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Subjects /Indian Economy / Social Development

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05 Mar 2022

Social development is about improving the well-being of every individual in society so they can reach their full potential.

The success of society is linked to the well-being of each and every citizen. Social development means investing in people.

Under social development ‘Poverty’ is the main issue. Another issue of social development includes the presence of unemployment in the society. 



Relative Poverty

Absolute Poverty

Relative Poverty

It measures the degree of Inequality in a given society, and it is measured with the help of:

  • Lorenz Curve
  • Gini’s coefficient

Equality Line: it is also known as 450 line.

  • It reflects equal distribution of Income, in fact, which is not possible.
  • Therefore, it is an idle, imaginary or standard line which is tried to be achieved.

Lorenz Curve

  • This curve is based upon actual data of income distribution which is always zigzag or uneven.
  • The larger the area between lorenz’s curve and equality line, the greater is the inequality of income and vice-versa.

Gini – Coefficient

  • It is the ratio of the area between Equality line and Lorenz’s Curve divided by total area below equality line.
  • The value of Gini’s coefficient rise/varies between 0 and 1
  • 0 – perfect equality
  • 1 – perfect inequality
  • That means greater is the value of Gini’s coefficient greater is the inequality.


Since the measurement of Relative poverty does not provide the number of poor, therefore, the measurement of Absolute poverty is adopted and for this a standard parameter is decided, which is popularly known as Poverty Line and person below this are considered as ‘poor’.

Absolute poverty
  • Measurement of Absolute poverty is known as Head Count Method.
  • It is calculated by dividing the number of poor people by the total population.

Poverty Line in India

Poverty line in India

In India Poverty is measured after every 5 years, on the basis of ‘Consumer Expenditure’, on the basis of survey conducted by NSSO but was announced by Planning Commission.

Over the years Poverty has been measured in India, on the basis of ‘Calorie-intake’ under which, those people have per day less than 2400 calories in rural areas and 2100 in the urban areas were considered as ‘poor’.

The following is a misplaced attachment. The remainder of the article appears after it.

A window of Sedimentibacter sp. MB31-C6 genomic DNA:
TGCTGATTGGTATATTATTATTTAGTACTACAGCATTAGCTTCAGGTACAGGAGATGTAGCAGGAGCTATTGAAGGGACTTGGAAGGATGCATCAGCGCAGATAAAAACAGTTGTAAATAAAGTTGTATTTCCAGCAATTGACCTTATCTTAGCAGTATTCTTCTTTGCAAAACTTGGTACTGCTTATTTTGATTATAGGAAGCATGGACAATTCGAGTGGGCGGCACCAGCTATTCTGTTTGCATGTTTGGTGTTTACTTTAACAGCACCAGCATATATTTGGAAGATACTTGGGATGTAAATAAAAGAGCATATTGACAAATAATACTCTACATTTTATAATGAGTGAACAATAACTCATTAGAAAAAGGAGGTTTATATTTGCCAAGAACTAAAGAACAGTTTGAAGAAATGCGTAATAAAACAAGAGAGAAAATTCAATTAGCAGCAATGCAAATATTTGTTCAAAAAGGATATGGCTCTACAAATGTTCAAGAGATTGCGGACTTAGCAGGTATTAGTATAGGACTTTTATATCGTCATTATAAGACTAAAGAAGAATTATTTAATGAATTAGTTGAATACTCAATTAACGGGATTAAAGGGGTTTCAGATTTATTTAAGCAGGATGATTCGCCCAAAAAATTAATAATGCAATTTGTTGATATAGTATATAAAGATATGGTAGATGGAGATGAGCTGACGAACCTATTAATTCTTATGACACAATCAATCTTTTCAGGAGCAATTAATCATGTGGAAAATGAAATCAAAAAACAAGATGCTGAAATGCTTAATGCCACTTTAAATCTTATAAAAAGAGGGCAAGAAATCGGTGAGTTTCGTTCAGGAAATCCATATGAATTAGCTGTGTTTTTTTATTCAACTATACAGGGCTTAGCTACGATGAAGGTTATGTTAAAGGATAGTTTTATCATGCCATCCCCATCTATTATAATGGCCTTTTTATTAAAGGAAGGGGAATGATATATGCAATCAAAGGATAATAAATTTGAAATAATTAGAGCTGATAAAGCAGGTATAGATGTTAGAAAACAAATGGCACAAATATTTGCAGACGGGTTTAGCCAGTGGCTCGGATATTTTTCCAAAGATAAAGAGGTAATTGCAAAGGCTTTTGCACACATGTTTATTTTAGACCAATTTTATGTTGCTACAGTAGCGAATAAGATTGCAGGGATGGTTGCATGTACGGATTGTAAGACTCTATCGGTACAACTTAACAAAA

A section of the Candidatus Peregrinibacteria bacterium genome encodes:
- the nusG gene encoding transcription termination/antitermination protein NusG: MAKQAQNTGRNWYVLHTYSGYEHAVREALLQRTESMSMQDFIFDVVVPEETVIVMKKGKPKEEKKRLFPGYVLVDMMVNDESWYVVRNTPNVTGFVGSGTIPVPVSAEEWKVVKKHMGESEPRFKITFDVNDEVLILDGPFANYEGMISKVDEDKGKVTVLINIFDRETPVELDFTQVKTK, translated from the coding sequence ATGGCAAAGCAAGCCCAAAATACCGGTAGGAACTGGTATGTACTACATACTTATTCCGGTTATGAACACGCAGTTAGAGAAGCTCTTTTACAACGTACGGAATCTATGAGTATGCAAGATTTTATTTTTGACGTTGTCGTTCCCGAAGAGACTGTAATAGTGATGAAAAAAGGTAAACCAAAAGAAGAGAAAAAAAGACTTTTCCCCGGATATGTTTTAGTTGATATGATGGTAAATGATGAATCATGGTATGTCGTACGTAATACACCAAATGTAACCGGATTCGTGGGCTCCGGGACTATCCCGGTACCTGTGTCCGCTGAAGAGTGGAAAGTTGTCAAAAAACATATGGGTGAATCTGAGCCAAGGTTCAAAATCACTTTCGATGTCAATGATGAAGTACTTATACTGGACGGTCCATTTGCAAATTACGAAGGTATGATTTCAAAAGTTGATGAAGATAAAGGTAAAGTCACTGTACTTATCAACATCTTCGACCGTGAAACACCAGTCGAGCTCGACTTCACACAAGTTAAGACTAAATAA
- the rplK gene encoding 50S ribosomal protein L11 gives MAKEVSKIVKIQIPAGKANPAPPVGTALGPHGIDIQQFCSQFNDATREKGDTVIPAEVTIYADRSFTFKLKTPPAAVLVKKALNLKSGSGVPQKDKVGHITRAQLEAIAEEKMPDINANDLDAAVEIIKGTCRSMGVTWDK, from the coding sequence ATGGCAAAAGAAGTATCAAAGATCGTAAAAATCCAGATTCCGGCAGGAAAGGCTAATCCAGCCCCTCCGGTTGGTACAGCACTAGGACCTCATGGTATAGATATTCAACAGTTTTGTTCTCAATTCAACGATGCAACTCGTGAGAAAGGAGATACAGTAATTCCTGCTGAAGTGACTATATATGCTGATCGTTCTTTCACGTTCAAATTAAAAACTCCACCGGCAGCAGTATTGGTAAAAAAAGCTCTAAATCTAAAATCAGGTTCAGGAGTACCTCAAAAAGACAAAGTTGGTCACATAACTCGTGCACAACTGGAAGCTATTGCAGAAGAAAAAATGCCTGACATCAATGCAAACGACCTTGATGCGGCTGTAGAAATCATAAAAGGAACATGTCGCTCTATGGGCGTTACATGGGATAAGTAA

It was based upon the formula provided by D.T. Lakadawala, and known as Lakadawala formula.

In 2007, Government set up a committee headed by Professor Suryesh Tendulkar popularly known as Tendulkar Committee.

Committee produce its report in 2009 with the following suggestions:

  1. The base of calorie intake should be abandoned.
  2. Under consumer expenditure, apart from food articles, other basic necessities of life like Education, Health should also be added to the list.
  3. Urban poverty line should be considered as National poverty line.
  4. The method of PPP should be adopted, even the difference of purchasing power between rural and urban areas.

These recommendations were accepted by the Government.

Data on Poverty in India

Some Data on Poverty

In 2004-05 (Data)

  • NSSO – 27.5 % (poor)
  • Traditional – 37.2% (Poor)

In 2009-10

  • 29.8% (Poor)
  • Highest Poverty – Bihar
  • Highest Population – Uttar Pradesh
  • Lowest Poverty – Goa
  • Lowest Population – Sikkim

In 2011-12 (Mid-Term)

  • C. Rangarajan committee was set up after this and in this report:
  • 29.6% Poverty.
  • According to UNDP report, more than 55% people in India are poor.

2021 - Current

The current poverty line is 1,059.42 Indian Rupees (62 PPP USD) per month in rural areas and 1,286 Indian rupees (75 PPP USD) per month in urban areas.

International Poverty Line

  • 1.25$ per person per day
  • On this fact, 1.2 Billion people across the world are poor.



Unemployment is a term referring to individuals who are employable and actively seeking a job but are unable to find a job. Included in this group are those people in the workforce who are working but do not have an appropriate job.

Different types of Unemployment in India

  • Structural Unemployment
  • Under-employment
  • Open Unemployment
  • Disguise Unemployment or Hidden Unemployment
  • Frictional Unemployment
  • Cyclical Unemployment
  • Seasonal Unemployment
  • Technological Unemployment

Measurement of Unemployment:

  • Unemployment is given in percentage.
  • Unemployment rate = (unemployed worker/labour force)*100

In India NSSO, uses 3 concepts of unemployment:

  1. Usual status of unemployment (1 years)
    • It gives the number of persons who may be said to be chronically unemployed.
    • It generally gives the lowest estimate of unemployment especially for a poor economy because only a few can afford to remain without work over a year/long period.
  2. Current weekly status of unemployment (1 day)
    • It reduces the reference period to 1 week.
    • According to this estimate – a person is said to be employed for the week even if he is employed only for a day during that week.
  3. Current daily status of unemployment (1 hour)
    • Reference period is 1 day.
    • It counts every half day’s activity status of the respondent over the week.

Okun’s Law of Unemployment

According to this law - There is inverse relationship between growth rate of GDP and the rate of unemployment.

If there is 3% increase in GDP rate, there might be 1% fall in the rate of unemployment, but it does not mean that, it will repeat further in the same manner.